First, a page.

According to Britannica.com, the First Anglo-Dutch War (1652–1654) began during a tense period following England’s institution of the 1651 Navigation Act, which was aimed at barring the Dutch from involvement in English sea trade. An incident in May 1652 led England to declare war against the Dutch. The Dutch won a clear victory off Dungeness in December, but most of the major engagements of the following year were won by the larger and better-armed men-of-war of England. In the summer of 1653 off Texel (Terheide), in the last battle of the war, the Dutch were defeated, with both sides suffering heavy losses. The war was ended by the Treaty of Westminster (April 1654).
The Second Anglo-Dutch War (1665-1667) was caused by commercial rivalry again. Hostility between the English and the Dutch begun once more and the English captured New Amsterdam (New York). England declared war in March 1665 and won a victory over the Dutch off Lowestoft two months later. Most subsequent battles (which occurred in the following year), however, were won by the Dutch who did a strategic alliance with France. England’s ally, the principality of Münster, sent troops into Dutch territory in 1665 but was forced out of the war in the following year by France. A plague epidemic in 1665 and the Great Fire of London in 1666 contributed to England’s difficulties, which culminated in the destruction of its docked fleet by the Dutch at Chatham in June 1667. The war was ended the following month by the Treaty of Breda.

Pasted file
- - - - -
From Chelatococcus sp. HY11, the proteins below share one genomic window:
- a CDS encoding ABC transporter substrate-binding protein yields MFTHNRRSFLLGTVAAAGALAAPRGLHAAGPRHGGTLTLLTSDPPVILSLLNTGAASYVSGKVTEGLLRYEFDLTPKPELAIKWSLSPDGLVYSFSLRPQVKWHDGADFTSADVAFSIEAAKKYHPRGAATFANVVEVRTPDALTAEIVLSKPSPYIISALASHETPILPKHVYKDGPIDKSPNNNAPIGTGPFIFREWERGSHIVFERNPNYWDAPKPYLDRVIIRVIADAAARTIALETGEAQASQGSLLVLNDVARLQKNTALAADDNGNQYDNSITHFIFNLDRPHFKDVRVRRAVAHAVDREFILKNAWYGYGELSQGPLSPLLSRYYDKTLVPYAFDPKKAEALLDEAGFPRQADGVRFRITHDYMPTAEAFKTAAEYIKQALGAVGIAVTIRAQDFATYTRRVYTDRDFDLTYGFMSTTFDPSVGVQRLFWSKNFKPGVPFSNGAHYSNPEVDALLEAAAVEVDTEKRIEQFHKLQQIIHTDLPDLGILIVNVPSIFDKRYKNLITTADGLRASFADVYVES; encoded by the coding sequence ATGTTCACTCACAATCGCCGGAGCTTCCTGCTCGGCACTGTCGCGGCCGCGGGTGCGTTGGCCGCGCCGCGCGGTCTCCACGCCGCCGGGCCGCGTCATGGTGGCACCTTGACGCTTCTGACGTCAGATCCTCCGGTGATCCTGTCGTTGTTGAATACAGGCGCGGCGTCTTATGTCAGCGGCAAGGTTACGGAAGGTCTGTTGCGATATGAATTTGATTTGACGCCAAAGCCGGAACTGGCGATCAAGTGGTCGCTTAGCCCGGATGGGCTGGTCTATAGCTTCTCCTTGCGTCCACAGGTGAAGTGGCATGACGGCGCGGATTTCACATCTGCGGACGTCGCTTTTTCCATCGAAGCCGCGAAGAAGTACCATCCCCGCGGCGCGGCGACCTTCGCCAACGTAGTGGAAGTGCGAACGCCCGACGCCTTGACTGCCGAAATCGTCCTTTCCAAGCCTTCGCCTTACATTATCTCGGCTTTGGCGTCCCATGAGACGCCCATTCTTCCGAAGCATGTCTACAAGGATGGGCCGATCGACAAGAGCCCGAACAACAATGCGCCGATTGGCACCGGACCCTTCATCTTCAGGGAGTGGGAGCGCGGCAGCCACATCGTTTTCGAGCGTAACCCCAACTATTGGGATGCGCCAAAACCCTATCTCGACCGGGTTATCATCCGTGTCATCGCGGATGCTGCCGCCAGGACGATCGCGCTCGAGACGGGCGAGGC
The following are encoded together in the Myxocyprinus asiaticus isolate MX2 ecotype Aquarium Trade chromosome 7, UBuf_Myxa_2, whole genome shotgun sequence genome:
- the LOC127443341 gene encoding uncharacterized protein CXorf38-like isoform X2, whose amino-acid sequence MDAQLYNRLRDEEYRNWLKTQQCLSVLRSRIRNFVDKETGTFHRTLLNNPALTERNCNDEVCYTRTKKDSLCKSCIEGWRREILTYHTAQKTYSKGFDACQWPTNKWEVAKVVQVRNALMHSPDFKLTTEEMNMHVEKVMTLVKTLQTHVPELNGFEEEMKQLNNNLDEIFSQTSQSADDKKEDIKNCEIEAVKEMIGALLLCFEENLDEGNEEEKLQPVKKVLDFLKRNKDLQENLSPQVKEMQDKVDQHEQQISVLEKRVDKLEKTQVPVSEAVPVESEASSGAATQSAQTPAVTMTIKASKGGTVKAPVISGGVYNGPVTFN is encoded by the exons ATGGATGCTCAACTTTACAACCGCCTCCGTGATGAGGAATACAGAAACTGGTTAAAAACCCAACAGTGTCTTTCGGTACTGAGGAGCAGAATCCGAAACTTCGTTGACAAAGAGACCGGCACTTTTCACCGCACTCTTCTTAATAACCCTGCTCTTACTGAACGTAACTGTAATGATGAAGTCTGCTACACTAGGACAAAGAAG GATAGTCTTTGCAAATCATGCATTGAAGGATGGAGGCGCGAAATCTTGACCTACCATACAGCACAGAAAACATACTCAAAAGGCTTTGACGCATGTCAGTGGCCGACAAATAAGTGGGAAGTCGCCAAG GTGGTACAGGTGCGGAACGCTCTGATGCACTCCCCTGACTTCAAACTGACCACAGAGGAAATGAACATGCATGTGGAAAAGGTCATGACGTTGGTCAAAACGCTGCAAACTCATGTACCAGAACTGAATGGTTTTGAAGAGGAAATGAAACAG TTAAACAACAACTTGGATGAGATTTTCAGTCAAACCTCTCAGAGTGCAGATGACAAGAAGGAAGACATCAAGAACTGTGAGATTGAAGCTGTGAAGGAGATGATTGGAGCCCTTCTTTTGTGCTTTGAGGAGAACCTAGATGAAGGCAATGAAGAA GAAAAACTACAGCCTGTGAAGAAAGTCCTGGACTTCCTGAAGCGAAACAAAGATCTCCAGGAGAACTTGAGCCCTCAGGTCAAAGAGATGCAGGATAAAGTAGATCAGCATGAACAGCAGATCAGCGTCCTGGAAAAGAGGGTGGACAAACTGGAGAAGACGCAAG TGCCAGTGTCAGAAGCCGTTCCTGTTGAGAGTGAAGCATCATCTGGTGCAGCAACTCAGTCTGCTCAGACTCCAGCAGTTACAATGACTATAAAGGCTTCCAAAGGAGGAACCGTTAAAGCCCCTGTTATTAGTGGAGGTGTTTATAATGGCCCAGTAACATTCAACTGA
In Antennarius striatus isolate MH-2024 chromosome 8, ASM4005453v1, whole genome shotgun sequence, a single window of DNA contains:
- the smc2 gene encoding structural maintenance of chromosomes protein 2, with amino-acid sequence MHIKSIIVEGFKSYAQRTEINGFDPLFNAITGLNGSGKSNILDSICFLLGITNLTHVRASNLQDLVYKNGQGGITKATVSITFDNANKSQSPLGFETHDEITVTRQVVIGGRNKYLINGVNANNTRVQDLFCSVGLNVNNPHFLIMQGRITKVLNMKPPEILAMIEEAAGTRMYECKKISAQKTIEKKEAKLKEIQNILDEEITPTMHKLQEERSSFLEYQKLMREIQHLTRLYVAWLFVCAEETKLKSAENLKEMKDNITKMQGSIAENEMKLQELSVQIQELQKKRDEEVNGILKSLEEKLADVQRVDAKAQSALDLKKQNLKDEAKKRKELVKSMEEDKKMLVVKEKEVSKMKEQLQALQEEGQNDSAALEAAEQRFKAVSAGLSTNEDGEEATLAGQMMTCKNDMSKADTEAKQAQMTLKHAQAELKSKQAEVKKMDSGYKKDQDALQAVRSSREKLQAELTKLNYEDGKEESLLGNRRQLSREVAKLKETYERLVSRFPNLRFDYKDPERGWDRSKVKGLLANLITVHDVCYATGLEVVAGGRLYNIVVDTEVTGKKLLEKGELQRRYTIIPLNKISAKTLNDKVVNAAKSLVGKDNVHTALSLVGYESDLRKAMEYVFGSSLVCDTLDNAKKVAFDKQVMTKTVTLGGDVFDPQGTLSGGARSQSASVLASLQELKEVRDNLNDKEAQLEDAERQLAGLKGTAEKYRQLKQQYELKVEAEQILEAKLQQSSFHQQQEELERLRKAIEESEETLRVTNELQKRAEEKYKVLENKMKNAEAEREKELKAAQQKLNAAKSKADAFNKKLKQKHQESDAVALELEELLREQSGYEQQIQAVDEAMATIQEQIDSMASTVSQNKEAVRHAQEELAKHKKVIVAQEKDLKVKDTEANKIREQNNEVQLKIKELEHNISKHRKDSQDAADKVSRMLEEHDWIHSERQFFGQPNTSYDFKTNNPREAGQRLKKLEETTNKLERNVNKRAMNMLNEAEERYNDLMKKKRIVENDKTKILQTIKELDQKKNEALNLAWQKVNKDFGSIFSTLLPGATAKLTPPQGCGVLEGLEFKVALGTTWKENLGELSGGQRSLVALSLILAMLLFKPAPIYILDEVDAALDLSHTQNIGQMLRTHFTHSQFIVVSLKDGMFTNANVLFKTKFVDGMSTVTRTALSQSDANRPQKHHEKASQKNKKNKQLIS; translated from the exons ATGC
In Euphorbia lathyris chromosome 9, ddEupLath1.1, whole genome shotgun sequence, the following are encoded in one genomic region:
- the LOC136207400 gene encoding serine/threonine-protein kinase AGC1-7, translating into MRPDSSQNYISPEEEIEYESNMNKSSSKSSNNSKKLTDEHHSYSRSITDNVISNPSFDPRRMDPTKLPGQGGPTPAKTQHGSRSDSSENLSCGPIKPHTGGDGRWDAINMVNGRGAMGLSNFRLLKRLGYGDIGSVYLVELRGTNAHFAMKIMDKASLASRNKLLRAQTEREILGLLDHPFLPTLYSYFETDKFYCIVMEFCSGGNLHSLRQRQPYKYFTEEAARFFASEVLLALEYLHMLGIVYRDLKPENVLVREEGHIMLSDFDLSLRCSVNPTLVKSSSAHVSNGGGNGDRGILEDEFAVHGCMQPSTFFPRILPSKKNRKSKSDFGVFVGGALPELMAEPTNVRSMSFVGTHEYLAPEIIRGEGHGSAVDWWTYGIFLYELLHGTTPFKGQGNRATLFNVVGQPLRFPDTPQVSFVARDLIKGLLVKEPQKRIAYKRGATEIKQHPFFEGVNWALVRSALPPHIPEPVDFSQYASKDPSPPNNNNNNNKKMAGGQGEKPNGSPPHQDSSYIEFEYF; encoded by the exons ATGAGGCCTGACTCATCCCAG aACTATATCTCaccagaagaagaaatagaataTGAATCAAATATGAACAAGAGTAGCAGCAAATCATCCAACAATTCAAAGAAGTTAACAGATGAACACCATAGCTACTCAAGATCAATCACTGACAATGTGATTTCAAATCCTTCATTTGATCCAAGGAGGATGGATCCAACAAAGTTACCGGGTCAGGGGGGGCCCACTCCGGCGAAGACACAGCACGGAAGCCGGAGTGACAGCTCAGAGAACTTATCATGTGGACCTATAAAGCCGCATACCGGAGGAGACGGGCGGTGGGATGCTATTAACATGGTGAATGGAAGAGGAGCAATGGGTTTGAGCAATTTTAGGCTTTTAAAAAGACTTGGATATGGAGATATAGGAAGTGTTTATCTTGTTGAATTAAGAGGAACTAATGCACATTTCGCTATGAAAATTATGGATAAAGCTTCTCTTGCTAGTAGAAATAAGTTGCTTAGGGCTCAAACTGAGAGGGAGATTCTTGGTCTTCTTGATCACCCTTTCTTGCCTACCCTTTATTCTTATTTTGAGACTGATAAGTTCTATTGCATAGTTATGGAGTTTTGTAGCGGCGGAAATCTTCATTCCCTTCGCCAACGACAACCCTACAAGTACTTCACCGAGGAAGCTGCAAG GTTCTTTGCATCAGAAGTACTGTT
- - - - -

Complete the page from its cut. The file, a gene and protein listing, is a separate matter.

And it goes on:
The Third Anglo-Dutch War (1672–1674) was a tiny part of a bigger conflict called Franco-dutch War, (1672–78). The Franco-Dutch war aimed to establish French possession of the Southern area of (Spanish) the Netherlands.
Louis XIV of France secretly knocked on the door of England and signed a Treaty to accommodate a strategic alliance against the Dutch in 1670. The French-British coalition invaded the Dutch in May 1672. They occupied three of the seven Dutch provinces. In response, the Dutch under William III of Orange opened the dikes around Amsterdam, flooding a large area. By sea and land, William III managed to stave off the English and the French. In 1673 Spain, the Holy Roman emperor, and Lorraine took the side of the Dutch against France, and so by the end of 1673, the French had been driven out of the Dutch Republic. England then made peace with the Dutch in the Treaty of Westminster of February 1674.